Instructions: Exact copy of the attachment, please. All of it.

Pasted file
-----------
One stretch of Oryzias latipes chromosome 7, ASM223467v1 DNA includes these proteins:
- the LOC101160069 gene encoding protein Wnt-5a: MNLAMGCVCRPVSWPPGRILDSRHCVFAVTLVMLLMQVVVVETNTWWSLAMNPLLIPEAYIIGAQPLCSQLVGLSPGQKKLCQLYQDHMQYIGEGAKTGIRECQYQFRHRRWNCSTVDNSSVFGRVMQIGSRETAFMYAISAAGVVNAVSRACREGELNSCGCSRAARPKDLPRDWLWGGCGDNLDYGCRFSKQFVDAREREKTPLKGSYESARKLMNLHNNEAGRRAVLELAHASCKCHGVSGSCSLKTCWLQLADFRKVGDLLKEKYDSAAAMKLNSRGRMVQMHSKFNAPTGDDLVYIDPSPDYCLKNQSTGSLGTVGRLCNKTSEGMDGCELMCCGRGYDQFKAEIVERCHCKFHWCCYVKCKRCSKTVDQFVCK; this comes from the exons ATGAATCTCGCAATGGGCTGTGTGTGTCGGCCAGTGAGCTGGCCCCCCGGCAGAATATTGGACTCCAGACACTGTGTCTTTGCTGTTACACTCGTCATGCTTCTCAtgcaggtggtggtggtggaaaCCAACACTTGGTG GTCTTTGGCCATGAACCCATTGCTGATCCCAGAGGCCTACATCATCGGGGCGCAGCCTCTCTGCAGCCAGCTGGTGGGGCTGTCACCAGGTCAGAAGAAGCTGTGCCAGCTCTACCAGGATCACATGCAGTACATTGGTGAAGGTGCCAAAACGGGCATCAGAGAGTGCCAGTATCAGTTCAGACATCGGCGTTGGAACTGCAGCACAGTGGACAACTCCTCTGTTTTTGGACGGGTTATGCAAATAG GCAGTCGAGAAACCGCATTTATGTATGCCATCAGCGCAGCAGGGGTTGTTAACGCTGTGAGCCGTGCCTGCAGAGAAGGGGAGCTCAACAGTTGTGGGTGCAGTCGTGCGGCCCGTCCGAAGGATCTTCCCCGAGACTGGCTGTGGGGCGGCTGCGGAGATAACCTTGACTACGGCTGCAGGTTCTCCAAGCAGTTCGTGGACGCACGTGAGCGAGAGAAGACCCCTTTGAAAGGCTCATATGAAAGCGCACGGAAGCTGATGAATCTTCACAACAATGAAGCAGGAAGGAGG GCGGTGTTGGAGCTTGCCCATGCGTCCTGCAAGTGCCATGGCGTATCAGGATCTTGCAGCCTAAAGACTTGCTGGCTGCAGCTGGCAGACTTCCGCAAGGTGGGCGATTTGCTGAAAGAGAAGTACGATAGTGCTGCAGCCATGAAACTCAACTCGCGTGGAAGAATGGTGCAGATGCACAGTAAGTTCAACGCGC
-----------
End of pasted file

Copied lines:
One stretch of Oryzias latipes chromosome 7, ASM223467v1 DNA includes these proteins:
- the LOC101160069 gene encoding protein Wnt-5a: MNLAMGCVCRPVSWPPGRILDSRHCVFAVTLVMLLMQVVVVETNTWWSLAMNPLLIPEAYIIGAQPLCSQLVGLSPGQKKLCQLYQDHMQYIGEGAKTGIRECQYQFRHRRWNCSTVDNSSVFGRVMQIGSRETAFMYAISAAGVVNAVSRACREGELNSCGCSRAARPKDLPRDWLWGGCGDNLDYGCRFSKQFVDAREREKTPLKGSYESARKLMNLHNNEAGRRAVLELAHASCKCHGVSGSCSLKTCWLQLADFRKVGDLLKEKYDSAAAMKLNSRGRMVQMHSKFNAPTGDDLVYIDPSPDYCLKNQSTGSLGTVGRLCNKTSEGMDGCELMCCGRGYDQFKAEIVERCHCKFHWCCYVKCKRCSKTVDQFVCK; this comes from the exons ATGAATCTCGCAATGGGCTGTGTGTGTCGGCCAGTGAGCTGGCCCCCCGGCAGAATATTGGACTCCAGACACTGTGTCTTTGCTGTTACACTCGTCATGCTTCTCAtgcaggtggtggtggtggaaaCCAACACTTGGTG GTCTTTGGCCATGAACCCATTGCTGATCCCAGAGGCCTACATCATCGGGGCGCAGCCTCTCTGCAGCCAGCTGGTGGGGCTGTCACCAGGTCAGAAGAAGCTGTGCCAGCTCTACCAGGATCACATGCAGTACATTGGTGAAGGTGCCAAAACGGGCATCAGAGAGTGCCAGTATCAGTTCAGACATCGGCGTTGGAACTGCAGCACAGTGGACAACTCCTCTGTTTTTGGACGGGTTATGCAAATAG GCAGTCGAGAAACCGCATTTATGTATGCCATCAGCGCAGCAGGGGTTGTTAACGCTGTGAGCCGTGCCTGCAGAGAAGGGGAGCTCAACAGTTGTGGGTGCAGTCGTGCGGCCCGTCCGAAGGATCTTCCCCGAGACTGGCTGTGGGGCGGCTGCGGAGATAACCTTGACTACGGCTGCAGGTTCTCCAAGCAGTTCGTGGACGCACGTGAGCGAGAGAAGACCCCTTTGAAAGGCTCATATGAAAGCGCACGGAAGCTGATGAATCTTCACAACAATGAAGCAGGAAGGAGG GCGGTGTTGGAGCTTGCCCATGCGTCCTGCAAGTGCCATGGCGTATCAGGATCTTGCAGCCTAAAGACTTGCTGGCTGCAGCTGGCAGACTTCCGCAAGGTGGGCGATTTGCTGAAAGAGAAGTACGATAGTGCTGCAGCCATGAAACTCAACTCGCGTGGAAGAATGGTGCAGATGCACAGTAAGTTCAACGCGC